Comparison of Real World Energy Consumption to Models and DOE Test Procedures Comparison of Real World Energy Consumption to Models and DOE Test Procedures This study investigates...

469

Power to the Plug: An Introduction to Energy, Electricity, Consumption...  

Office of Energy Efficiency and Renewable Energy (EERE) Indexed Site

to the Plug: An Introduction to Energy, Electricity, Consumption, and Efficiency Power to the Plug: An Introduction to Energy, Electricity, Consumption, and Efficiency Below is...

470

New Water Booster Pump System Reduces Energy Consumption by 80...  

Energy.gov (U.S. Department of Energy (DOE)) Indexed Site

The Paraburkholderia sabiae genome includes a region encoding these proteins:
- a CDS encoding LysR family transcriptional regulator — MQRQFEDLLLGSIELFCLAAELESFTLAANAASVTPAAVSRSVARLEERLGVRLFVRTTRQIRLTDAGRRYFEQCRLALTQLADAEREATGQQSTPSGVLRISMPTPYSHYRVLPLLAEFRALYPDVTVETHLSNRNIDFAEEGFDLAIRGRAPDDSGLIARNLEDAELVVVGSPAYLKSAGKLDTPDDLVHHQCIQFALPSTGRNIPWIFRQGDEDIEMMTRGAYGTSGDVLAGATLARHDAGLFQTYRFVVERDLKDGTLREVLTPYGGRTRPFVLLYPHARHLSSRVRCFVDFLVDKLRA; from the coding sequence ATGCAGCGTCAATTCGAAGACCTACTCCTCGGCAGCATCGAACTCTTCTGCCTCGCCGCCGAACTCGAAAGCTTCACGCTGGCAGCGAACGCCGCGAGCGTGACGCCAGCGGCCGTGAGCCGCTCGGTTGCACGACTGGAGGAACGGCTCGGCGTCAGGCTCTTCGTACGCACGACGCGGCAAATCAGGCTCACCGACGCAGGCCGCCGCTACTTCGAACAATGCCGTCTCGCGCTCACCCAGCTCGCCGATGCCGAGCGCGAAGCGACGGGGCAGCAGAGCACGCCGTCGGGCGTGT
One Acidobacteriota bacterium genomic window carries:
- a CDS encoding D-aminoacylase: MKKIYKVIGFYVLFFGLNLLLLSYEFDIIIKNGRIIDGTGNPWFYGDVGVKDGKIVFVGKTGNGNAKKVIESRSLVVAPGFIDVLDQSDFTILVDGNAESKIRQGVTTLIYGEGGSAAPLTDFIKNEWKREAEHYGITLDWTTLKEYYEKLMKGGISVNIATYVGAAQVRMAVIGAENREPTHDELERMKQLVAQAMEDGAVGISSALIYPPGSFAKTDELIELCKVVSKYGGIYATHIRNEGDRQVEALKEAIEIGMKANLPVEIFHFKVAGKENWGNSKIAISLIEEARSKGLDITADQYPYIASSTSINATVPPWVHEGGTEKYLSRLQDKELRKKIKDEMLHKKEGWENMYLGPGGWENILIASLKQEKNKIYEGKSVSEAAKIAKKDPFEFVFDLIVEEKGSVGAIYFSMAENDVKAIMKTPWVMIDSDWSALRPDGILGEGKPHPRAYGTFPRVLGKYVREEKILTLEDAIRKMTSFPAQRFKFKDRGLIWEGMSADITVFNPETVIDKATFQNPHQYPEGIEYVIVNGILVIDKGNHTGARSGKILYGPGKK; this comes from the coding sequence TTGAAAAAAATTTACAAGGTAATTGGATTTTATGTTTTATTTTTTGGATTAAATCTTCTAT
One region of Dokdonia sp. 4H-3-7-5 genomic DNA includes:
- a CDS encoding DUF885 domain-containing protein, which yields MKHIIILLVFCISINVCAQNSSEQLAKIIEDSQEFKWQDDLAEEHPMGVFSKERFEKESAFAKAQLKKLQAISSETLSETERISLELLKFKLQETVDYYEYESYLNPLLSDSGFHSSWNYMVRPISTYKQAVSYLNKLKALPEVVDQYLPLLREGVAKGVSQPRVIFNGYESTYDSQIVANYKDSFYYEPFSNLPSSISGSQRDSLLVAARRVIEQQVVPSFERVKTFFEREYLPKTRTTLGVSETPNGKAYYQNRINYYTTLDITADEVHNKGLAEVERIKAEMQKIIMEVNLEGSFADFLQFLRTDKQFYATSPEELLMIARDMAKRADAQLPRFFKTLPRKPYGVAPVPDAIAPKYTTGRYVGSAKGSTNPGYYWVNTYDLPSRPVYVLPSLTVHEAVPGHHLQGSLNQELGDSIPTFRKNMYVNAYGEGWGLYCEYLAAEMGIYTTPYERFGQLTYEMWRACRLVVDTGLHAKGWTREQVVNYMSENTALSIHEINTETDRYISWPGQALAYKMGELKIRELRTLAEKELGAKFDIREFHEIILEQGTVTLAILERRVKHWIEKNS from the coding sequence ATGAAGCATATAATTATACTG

Water Booster Pump System Reduces Energy Consumption by 80 Percent and Increases Reliability New Water Booster Pump System Reduces Energy Consumption by 80 Percent and Increases...

471

Hydraulic HEV Fuel Consumption Potential | Department of Energy  

Office of Energy Efficiency and Renewable Energy (EERE) Indexed Site

Consumption Potential Hydraulic HEV Fuel Consumption Potential 2012 DOE Hydrogen and Fuel Cells Program and Vehicle Technologies Program Annual Merit Review and Peer Evaluation...

472

Reducing fuel consumption on the field, by continuously measuring...  

Office of Energy Efficiency and Renewable Energy (EERE) Indexed Site

fuel consumption on the field, by continuously measuring fuel quality on electronically fuel injected engines. Reducing fuel consumption on the field, by continuously measuring...

473

The Impact of Oil Consumption Mechanisms on Diesel Exhaust Particle...